Choose ten exemplary chemistry experiments. The synthesis of nylon? Bakelite, the first man-made polymer? The structure of DNA? The fixing of nitrogen? The discovery of buckyballs? Sorry, but none of those made the list of veteran science writer Philip Ball. Mr. Ball was looking for something other than mere importance.
Gurstelle also wrote "Building Bots: Designing and Building Warrior Robots", but I haven't read that one. "Catapult" is definitely in the spirit of "build it yourself", that I like to encourage here and also in "The Cost-Effective Teacher" feature in the print Journal.
John and Mary Gribbin have written a book with a somewhat broader scope than Rigden's on the same topic. The first 138 pages of constitute a brief biography in three chapters: The First Twenty-Five Years, The Annus Mirabilis, and The Last Fifty Years.
This year marks a century since Albert Einstein published five of the most influential papers in the history of science, all submitted between March and September of 1905.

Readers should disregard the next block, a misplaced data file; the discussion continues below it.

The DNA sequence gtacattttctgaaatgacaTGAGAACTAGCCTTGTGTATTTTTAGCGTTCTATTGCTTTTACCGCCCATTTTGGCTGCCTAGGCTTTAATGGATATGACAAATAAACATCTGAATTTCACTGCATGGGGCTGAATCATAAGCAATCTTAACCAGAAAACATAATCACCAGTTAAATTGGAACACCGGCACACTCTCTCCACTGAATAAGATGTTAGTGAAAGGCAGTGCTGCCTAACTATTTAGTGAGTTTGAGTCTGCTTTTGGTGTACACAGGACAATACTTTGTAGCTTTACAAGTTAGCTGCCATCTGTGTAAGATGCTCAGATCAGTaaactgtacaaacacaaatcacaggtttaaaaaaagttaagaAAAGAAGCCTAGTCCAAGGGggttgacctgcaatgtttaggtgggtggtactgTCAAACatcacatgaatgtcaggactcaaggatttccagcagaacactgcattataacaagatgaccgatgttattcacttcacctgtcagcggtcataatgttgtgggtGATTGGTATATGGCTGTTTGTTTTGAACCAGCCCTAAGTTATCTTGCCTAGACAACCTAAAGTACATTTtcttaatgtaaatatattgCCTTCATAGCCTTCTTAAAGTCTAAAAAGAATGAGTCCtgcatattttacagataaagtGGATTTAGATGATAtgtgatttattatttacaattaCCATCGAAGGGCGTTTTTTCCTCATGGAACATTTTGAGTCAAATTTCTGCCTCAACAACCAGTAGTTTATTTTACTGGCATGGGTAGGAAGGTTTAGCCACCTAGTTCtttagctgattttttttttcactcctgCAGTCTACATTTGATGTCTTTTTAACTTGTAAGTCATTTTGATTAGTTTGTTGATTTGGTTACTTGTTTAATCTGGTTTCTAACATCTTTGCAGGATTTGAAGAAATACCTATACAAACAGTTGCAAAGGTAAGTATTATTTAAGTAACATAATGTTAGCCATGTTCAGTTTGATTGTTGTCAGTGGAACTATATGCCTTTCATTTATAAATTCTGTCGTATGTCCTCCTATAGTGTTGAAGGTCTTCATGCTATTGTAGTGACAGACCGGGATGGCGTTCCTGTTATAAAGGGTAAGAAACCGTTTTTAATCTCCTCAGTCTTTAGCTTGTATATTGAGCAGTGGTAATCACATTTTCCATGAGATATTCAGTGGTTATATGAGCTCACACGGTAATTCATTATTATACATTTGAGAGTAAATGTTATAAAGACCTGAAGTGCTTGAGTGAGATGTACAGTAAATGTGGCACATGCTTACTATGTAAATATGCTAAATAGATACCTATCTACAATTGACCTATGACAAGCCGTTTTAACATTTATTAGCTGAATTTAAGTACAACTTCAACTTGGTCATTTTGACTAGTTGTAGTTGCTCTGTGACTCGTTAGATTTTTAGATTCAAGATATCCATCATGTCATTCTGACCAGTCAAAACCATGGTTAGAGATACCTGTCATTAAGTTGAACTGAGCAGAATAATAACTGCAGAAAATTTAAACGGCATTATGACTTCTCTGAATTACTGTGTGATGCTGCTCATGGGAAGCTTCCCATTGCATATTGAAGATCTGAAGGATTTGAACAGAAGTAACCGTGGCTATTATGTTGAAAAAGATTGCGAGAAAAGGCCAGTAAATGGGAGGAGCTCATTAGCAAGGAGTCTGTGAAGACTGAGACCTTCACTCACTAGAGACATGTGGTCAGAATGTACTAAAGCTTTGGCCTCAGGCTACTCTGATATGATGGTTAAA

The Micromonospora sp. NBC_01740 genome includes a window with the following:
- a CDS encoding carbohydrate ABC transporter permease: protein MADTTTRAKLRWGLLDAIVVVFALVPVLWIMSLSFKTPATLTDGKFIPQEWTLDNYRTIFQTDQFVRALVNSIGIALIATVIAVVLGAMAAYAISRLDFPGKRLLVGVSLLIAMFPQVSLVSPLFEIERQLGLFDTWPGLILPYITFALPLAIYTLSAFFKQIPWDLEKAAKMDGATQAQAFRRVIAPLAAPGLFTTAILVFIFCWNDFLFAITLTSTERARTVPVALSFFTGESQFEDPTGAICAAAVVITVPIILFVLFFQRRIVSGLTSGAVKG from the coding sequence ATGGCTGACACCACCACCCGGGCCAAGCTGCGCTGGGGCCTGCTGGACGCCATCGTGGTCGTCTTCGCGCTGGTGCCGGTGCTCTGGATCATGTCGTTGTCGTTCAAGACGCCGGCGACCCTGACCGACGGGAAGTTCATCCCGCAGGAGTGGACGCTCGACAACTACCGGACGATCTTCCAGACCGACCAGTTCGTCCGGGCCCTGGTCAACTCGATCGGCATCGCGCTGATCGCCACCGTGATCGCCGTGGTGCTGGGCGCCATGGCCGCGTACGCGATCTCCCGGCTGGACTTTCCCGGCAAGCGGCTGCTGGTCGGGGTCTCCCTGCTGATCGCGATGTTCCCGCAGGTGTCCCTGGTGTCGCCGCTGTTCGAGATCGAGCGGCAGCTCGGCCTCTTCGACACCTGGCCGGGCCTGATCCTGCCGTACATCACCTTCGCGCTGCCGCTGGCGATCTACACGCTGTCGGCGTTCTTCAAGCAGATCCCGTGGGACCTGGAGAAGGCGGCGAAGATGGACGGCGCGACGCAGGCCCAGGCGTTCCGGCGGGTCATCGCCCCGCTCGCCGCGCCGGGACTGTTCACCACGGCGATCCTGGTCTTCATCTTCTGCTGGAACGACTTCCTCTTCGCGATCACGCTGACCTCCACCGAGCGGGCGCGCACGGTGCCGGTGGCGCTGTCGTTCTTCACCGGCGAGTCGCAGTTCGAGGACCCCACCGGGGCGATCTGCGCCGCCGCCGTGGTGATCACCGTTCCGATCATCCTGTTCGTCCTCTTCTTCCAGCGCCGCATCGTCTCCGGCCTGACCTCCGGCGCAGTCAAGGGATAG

In his surprise 1959 bestseller about Kepler, The Sleepwalkers, Arthur Koestler claimed that Nicolaus Copernicus' book, De Revolutionibus had very little influence on the other astronomers of his time because it was little-read.
Robert Hooke's name is familiar to most of us only because of "Hooke's Law", f = - kx, which describes the potential for a harmonic oscillator. I became aware of some of the other contributions of this remarkable man by reading one of Lisa Jardine's previous books, "Ingenious Pursuits", which was my pick for May, 2000.
When I bought this book, I didn't realize how complementary to my Pick for Marchit would turn out to be. I thought that Poincare's "maps" referred to were his geometric depictions of deterministic chaotic systems, which he was first to discover, and the book was going to be largely about mathematics.
I was finally impelled to read "Uncle Tungsten", which had been recommended by innumerable chemist friends, because of the opportunity to meet the author at the ACS meeting in New York last month.
Until I read "Measuring America", I was only vaguely aware of the importance of surveying to the economic and political history of the United States.
In 1792, the French Academy of Sciences appointed two respected scientists to survey a north-south meridian from Dunkirk to Barcelona, for the purpose of determining the size (and shape) of the earth. Why is this important? Because it would establish an international basis for the meter, foundation of the metric system.